Tuesday, September 6, 2011

Good for Me... Good for You?

In my Philosophy 101 class, we discussed Plato and his claim about the Forms and how they are the true form of something that merely represents it. For example the light we see in its various entities is merely a representation of the Form of light. Needless to say, my mind had a difficult time trying to grasp the full concept of what was being laid out (it became more complicated or maybe my brain just wasn't having it) and trying to fully articulate my own idea on Plato's claim became a challenge.
When I started reading Aristotle, my mind automatically went into Post Traumatic Stress Disorder (PTSD), prematurely, of course. What made this easier to digest was Aristotle's take on goodness. In his "Nicomachean Ethics," when he mentions good, it seems to represent Plato's claim for the Forms: "it is clear that this one ultimate End must be the Good, and indeed the Supreme Good" (5). Identifying as the Supreme Good comes awfully close to saying it is the Form of good, but his various takes on goodness leave me wondering if he actually strays away from his mentor's ideology.
Mainly, in tune with happiness, his take on goodness does not seem to represent goodness as being inherent. When Aristotle says that "Ordinary people identify [happiness] with some obvious and visible good, [...]" he is pointing out that goodness is measured by relativity. It depends on what lens is being used to look at what is good. What may good for a poor person may not be good for a rich person. Getting a C in Finite may be good to a student who struggles with mathematics but absolutely horrifying to a student who strives for straight A's. It is all relative and depends on a common variable to make it so: people.
It certainly may not be that easy to digest as the idea of goodness gets more complicated and more fascinating as Aristotle continues to explore it, but one thing seems unchanging and quite clear. When Aristotle says "it frequently occurs that good things have harmful consequences," it is as if he is speaking about our current times and how many good things actually have negative side affects. Take antidepressants, for instance. These little pills are meant to make a mentally unbalanced person feel more balanced, yet even reaching that desired effect yields to some not-so-pleasant side affects, such as loss of sexual appetite or even increased suicidal thoughts. In this case, what is good is meant to help but it has that chance of doing the opposite.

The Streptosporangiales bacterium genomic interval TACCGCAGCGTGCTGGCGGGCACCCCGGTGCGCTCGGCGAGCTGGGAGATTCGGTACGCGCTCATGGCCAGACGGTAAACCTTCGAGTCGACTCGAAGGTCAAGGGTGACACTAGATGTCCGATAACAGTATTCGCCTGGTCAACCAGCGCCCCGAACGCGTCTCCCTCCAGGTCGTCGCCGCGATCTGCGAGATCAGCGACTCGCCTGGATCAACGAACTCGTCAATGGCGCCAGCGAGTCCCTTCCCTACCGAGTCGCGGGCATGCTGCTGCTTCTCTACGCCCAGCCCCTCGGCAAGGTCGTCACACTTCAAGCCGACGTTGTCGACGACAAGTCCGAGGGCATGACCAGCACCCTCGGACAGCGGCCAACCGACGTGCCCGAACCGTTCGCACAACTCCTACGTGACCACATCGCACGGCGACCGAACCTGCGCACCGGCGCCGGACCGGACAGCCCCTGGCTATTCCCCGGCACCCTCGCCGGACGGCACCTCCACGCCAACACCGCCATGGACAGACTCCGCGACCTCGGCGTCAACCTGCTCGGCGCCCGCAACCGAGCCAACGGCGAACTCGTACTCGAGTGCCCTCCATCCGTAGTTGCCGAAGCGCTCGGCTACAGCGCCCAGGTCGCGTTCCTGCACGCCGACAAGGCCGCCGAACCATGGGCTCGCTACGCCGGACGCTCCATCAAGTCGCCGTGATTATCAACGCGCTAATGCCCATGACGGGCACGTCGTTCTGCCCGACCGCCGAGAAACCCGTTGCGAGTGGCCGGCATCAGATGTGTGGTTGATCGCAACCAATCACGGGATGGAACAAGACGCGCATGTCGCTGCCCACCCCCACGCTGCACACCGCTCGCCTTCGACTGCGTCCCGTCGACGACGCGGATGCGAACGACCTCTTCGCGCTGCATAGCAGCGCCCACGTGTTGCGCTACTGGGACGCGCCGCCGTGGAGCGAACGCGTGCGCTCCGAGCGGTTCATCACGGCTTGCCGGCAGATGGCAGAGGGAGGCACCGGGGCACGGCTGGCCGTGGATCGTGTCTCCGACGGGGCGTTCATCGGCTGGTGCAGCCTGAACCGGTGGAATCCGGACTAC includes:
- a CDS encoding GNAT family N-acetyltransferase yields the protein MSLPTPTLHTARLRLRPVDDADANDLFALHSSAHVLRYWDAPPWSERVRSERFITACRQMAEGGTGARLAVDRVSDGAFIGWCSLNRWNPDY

The road to hell, after all, is said to be paved with good intentions.

1 comment:

  1. Ricky- Your explanation of Plato and how you studied the form of an object versus its' representation helped me understand what Aristotle seemed to be getting at with the concept of (almost unattainable) good.

    How I'm reading this is, for example, if goodness were a beam of light. We can look at a representation of the beam of light (what we see as the beam) all we want, and being far enough away, we have perspective enough to define it and describe it. However, if we were standing directly in the beam, we would know we were in a path of light, but it might be so bright and so intense we wouldn't be able to really see it, much less define it.

    Am I kind of getting your point?

    I like how you included real-life applications such as with PTSD (I'm not sure I understood what your mention of PTSD was illustrating?) and antidepressants, and how side effects, such as with meds, are an illustration of how the means might not justify the end.

    Pls. LMK if I'm "getting" your writing.


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